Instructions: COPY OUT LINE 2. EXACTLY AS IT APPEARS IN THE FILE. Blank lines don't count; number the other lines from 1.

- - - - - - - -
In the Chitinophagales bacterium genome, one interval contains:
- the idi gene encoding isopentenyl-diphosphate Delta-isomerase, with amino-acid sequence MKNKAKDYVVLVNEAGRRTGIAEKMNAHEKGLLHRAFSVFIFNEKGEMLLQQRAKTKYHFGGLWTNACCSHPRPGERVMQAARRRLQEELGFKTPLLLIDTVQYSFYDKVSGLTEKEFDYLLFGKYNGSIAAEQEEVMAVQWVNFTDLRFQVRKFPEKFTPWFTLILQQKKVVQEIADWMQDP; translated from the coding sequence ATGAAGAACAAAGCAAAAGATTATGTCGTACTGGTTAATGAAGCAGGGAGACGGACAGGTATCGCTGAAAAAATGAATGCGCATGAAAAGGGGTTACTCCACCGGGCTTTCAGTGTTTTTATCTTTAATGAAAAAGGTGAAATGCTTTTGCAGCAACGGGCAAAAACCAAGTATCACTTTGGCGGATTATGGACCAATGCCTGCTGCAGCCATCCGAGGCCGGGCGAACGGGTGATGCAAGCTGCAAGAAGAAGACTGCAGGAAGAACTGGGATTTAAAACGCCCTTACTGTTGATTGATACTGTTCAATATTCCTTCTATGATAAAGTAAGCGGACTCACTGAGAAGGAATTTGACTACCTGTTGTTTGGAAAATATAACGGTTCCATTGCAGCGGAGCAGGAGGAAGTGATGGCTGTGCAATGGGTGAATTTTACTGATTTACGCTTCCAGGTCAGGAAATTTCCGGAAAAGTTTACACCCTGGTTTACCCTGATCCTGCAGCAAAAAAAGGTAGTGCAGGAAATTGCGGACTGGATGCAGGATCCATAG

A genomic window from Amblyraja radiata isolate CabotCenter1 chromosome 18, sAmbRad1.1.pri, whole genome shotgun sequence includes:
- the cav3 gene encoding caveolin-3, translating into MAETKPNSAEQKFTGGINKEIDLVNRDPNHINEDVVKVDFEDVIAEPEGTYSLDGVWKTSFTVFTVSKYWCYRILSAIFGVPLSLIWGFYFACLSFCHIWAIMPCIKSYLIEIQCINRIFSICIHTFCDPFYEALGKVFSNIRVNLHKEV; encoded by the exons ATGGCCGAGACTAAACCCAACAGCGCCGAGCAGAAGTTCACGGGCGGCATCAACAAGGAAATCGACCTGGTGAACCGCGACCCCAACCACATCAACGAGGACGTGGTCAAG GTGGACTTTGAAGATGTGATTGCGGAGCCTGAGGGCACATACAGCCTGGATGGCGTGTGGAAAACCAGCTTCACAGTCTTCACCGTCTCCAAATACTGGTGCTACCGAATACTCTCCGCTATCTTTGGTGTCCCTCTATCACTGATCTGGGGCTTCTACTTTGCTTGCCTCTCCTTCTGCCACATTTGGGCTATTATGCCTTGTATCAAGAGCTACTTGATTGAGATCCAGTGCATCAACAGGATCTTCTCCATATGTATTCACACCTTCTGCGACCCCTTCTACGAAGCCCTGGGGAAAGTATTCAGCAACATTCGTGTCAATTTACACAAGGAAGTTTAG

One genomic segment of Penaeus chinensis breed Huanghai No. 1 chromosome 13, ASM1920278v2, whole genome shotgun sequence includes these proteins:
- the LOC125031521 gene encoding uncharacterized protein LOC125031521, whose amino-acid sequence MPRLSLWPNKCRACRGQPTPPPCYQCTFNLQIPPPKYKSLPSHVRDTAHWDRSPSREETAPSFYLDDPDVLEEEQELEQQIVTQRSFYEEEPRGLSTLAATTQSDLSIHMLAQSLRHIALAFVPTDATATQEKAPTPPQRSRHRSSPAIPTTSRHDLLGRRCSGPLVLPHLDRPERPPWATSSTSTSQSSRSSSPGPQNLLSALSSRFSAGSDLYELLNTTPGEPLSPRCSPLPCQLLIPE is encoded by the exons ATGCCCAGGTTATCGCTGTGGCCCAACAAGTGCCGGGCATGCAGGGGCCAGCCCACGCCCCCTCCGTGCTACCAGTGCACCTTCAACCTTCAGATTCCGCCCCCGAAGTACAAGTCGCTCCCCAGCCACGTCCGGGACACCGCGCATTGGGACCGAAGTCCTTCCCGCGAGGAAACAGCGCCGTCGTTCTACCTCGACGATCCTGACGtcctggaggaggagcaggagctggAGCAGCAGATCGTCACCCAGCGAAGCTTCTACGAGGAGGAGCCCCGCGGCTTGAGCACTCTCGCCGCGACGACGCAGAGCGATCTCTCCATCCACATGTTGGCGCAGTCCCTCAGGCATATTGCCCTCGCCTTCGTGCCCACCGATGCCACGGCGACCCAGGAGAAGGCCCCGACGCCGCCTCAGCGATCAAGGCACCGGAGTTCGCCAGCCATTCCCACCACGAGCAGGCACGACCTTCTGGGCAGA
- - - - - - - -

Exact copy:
- the idi gene encoding isopentenyl-diphosphate Delta-isomerase, with amino-acid sequence MKNKAKDYVVLVNEAGRRTGIAEKMNAHEKGLLHRAFSVFIFNEKGEMLLQQRAKTKYHFGGLWTNACCSHPRPGERVMQAARRRLQEELGFKTPLLLIDTVQYSFYDKVSGLTEKEFDYLLFGKYNGSIAAEQEEVMAVQWVNFTDLRFQVRKFPEKFTPWFTLILQQKKVVQEIADWMQDP; translated from the coding sequence ATGAAGAACAAAGCAAAAGATTATGTCGTACTGGTTAATGAAGCAGGGAGACGGACAGGTATCGCTGAAAAAATGAATGCGCATGAAAAGGGGTTACTCCACCGGGCTTTCAGTGTTTTTATCTTTAATGAAAAAGGTGAAATGCTTTTGCAGCAACGGGCAAAAACCAAGTATCACTTTGGCGGATTATGGACCAATGCCTGCTGCAGCCATCCGAGGCCGGGCGAACGGGTGATGCAAGCTGCAAGAAGAAGACTGCAGGAAGAACTGGGATTTAAAACGCCCTTACTGTTGATTGATACTGTTCAATATTCCTTCTATGATAAAGTAAGCGGACTCACTGAGAAGGAATTTGACTACCTGTTGTTTGGAAAATATAACGGTTCCATTGCAGCGGAGCAGGAGGAAGTGATGGCTGTGCAATGGGTGAATTTTACTGATTTACGCTTCCAGGTCAGGAAATTTCCGGAAAAGTTTACACCCTGGTTTACCCTGATCCTGCAGCAAAAAAAGGTAGTGCAGGAAATTGCGGACTGGATGCAGGATCCATAG